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NASA to Televise Artemis I Demonstration Test, Host Media Call
NASA will provide live coverage with commentary of the upcoming Artemis I cryogenic demonstration test beginning at 7:15 a.m. EDT on Wednesday, Sept. 21.
The demonstration test will allow teams to confirm the repair to a hydrogen leak seen during an early September Artemis I launch attempt, evaluate updated propellant loading procedures, and conduct additional evaluations. The demonstration will conclude when the objectives for the test have been met.
Live coverage of the test will air on NASA Television, the NASA app, and the agency’s website. While NASA is airing coverage of the launch, rendezvous, docking, and hatch opening of the Soyuz MS-22 carrying NASA Astronaut Frank Rubio to the International Space Station on NASA’s Television’s Public Channel, the Artemis I demonstration test will air only on the Media Channel. During all other times, the test will air on both the Public and Media Channels.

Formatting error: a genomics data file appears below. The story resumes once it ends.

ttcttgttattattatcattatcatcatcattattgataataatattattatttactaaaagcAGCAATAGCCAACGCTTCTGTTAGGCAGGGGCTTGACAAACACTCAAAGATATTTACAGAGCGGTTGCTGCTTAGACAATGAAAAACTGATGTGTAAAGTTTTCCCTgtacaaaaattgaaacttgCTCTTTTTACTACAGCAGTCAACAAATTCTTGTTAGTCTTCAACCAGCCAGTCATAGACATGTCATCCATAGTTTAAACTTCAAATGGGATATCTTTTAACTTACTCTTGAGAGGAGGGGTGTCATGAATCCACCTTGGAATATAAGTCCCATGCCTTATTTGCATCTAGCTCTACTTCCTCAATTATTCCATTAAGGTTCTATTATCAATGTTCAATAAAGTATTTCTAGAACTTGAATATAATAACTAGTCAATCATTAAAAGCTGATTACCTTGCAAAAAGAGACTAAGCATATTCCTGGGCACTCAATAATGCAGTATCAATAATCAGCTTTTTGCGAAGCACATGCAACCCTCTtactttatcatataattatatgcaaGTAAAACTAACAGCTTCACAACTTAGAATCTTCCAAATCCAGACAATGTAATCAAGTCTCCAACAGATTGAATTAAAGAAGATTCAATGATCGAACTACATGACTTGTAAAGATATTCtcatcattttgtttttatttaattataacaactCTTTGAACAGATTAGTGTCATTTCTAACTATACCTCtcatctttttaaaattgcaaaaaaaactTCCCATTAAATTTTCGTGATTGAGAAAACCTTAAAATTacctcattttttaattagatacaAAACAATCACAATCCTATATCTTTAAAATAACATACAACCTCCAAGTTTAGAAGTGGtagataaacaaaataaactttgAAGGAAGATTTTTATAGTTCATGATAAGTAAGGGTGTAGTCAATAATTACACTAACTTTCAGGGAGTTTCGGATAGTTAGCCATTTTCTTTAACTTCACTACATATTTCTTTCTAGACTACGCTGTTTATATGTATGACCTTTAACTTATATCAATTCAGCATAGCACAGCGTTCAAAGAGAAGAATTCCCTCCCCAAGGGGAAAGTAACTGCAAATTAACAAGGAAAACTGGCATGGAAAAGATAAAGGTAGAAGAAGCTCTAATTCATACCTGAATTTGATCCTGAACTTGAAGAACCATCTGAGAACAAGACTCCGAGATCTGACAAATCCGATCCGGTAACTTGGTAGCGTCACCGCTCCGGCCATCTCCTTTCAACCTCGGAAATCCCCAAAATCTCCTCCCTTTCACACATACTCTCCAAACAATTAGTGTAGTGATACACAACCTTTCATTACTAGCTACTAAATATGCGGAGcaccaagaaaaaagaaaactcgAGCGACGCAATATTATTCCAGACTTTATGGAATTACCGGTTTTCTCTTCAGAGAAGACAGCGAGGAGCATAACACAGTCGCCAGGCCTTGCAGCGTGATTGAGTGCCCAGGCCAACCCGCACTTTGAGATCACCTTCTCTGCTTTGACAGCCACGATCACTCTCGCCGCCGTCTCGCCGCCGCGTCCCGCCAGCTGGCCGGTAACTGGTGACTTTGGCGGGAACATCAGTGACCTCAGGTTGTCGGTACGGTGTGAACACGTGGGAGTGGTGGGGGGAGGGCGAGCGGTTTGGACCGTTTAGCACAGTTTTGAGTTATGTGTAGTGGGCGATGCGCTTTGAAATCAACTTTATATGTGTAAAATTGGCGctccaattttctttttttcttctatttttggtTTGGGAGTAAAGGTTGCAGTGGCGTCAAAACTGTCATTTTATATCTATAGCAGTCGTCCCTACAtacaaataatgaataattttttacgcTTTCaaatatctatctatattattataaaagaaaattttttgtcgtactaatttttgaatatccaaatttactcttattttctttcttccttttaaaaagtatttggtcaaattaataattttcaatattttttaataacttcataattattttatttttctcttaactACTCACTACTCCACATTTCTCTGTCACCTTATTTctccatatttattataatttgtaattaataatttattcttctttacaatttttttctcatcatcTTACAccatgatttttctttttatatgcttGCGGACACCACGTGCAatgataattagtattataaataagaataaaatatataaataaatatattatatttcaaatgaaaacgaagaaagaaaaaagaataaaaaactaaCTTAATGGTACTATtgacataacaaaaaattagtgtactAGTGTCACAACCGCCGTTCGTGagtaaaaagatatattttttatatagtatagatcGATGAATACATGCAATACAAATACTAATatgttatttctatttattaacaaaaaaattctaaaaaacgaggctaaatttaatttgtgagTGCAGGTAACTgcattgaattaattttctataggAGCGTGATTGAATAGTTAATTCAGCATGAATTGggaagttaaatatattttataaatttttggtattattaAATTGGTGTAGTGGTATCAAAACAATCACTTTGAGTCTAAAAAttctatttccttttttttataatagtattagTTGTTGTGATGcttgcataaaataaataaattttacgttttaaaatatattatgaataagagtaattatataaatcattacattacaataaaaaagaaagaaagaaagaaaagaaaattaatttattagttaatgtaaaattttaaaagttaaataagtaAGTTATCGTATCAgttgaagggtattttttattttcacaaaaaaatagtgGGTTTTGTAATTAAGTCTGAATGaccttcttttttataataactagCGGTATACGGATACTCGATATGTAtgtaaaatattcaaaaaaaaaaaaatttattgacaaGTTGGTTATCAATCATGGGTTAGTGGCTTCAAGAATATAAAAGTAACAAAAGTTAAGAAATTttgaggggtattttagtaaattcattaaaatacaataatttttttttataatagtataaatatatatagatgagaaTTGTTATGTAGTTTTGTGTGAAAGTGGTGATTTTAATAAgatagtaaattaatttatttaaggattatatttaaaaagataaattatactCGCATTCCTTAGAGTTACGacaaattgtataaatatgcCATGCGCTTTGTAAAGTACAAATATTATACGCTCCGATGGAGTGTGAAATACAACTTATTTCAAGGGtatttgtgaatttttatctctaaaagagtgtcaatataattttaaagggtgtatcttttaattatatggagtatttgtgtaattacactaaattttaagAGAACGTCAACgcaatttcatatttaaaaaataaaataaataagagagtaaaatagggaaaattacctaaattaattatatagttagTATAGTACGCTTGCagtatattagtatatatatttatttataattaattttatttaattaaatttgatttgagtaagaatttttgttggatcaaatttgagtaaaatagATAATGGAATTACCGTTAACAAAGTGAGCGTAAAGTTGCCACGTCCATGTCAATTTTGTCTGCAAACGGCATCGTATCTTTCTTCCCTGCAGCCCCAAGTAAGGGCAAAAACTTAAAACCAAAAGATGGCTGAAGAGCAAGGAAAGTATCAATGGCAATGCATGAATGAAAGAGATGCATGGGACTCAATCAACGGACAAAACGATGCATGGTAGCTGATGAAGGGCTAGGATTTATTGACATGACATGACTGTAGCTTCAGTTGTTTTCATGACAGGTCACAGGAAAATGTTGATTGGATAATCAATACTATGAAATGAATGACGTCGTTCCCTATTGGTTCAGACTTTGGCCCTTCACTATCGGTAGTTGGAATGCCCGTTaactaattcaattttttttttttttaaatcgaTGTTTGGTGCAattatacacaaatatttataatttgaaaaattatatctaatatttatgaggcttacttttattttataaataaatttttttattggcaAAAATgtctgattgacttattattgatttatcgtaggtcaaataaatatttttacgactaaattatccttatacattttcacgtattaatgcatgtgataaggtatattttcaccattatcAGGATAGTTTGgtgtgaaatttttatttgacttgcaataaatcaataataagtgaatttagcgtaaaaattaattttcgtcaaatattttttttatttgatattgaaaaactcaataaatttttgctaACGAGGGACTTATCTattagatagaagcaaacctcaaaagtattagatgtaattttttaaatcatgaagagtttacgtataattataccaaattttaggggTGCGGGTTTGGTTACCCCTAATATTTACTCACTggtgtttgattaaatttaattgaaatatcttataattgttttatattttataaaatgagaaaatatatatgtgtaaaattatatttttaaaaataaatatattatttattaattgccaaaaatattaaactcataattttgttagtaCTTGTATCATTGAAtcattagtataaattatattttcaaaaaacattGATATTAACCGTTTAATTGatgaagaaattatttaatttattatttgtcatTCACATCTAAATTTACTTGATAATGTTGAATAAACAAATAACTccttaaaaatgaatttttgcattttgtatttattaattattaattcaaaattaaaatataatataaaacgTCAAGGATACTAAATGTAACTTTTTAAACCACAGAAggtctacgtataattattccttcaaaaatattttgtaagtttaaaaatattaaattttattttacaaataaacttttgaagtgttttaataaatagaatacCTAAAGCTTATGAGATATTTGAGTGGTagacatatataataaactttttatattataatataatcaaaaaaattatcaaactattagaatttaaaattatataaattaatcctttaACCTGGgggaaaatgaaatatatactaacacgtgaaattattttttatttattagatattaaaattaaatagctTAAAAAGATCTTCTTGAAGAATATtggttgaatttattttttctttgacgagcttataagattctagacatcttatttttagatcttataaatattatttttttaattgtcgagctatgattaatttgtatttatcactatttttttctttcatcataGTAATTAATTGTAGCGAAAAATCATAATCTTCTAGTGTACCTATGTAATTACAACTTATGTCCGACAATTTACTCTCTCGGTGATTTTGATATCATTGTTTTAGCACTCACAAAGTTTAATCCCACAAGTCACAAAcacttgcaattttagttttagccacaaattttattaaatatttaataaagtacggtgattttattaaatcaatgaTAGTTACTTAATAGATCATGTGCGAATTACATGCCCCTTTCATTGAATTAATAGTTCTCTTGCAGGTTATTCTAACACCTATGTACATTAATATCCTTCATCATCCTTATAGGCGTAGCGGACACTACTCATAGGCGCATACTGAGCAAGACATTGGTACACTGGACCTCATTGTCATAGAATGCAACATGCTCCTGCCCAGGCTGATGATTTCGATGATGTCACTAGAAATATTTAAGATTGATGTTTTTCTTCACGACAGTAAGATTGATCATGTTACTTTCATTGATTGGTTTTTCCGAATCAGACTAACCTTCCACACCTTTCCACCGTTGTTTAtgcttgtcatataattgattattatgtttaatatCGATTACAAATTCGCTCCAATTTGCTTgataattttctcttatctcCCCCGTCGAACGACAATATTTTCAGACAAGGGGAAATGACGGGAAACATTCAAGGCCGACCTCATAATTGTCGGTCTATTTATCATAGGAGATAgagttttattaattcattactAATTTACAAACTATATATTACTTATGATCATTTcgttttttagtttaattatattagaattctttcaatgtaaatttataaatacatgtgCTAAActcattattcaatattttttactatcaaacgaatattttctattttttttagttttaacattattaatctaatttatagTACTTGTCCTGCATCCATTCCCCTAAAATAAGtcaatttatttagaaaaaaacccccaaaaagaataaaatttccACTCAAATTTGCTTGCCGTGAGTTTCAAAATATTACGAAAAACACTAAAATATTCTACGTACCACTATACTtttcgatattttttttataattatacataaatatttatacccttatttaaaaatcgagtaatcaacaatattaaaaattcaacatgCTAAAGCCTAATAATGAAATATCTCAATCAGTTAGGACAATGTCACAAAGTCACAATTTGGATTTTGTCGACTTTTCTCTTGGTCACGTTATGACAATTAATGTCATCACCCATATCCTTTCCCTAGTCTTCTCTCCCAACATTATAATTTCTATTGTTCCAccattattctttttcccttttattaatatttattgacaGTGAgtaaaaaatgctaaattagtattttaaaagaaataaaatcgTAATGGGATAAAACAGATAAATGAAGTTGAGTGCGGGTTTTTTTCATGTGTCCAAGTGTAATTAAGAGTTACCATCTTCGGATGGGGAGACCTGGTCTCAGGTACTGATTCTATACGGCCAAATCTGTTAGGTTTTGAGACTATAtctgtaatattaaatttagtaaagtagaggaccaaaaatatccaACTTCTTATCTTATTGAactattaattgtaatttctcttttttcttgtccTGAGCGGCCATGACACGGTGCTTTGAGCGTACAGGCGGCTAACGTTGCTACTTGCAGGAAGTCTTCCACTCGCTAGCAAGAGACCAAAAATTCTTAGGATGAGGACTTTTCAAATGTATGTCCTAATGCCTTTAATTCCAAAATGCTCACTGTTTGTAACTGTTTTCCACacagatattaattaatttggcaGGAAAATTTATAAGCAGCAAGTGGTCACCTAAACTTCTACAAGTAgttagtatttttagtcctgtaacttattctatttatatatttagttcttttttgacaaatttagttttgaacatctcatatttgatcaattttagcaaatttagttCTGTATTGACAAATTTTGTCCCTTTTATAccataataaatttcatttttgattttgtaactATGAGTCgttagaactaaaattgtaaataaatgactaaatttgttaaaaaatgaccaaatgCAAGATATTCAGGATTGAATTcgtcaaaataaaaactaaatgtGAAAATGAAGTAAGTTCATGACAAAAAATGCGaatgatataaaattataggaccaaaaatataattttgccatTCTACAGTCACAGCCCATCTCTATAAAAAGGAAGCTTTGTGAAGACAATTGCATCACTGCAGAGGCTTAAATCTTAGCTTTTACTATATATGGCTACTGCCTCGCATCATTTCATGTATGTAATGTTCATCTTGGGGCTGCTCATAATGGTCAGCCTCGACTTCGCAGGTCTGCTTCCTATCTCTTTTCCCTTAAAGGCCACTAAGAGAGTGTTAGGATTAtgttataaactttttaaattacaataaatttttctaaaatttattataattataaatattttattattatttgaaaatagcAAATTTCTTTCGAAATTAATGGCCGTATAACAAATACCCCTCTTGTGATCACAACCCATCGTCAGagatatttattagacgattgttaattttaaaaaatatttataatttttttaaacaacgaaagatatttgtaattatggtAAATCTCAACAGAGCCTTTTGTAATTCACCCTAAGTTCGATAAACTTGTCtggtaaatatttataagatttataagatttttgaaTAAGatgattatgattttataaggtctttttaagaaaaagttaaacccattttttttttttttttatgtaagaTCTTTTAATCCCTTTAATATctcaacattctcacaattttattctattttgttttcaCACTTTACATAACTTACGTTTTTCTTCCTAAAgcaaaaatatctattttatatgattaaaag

The agency also will host a media teleconference to preview the test at 11:30 a.m. Monday, Sept. 19. Participants include:
– Tom Whitmeyer, deputy associate administrator for Common Exploration Systems Development, NASA Headquarters
– Mike Sarafin, Artemis mission manager, NASA Headquarters
– Jeremy Parsons, deputy manager, Exploration Ground Systems Program, NASA’s Kennedy Space Center
– John Blevins, chief engineer, Space Launch System Program, NASA’s Marshall Space Flight Center
Audio of the media call will stream live on the agency’s website at: https://www.nasa.gov/live
To participate by telephone, media must RSVP no later than two hours prior to the start of the event to: email@example.com.
Artemis I is an uncrewed flight test. It is the first in a series of increasingly complex missions to provide a foundation for human exploration in deep space and demonstrate our commitment and capability to extend human existence to the Moon and beyond.
Through Artemis missions, NASA will land the first woman and the first person of color on the Moon, paving the way for a long-term lunar presence and serving as a steppingstone to send astronauts to Mars.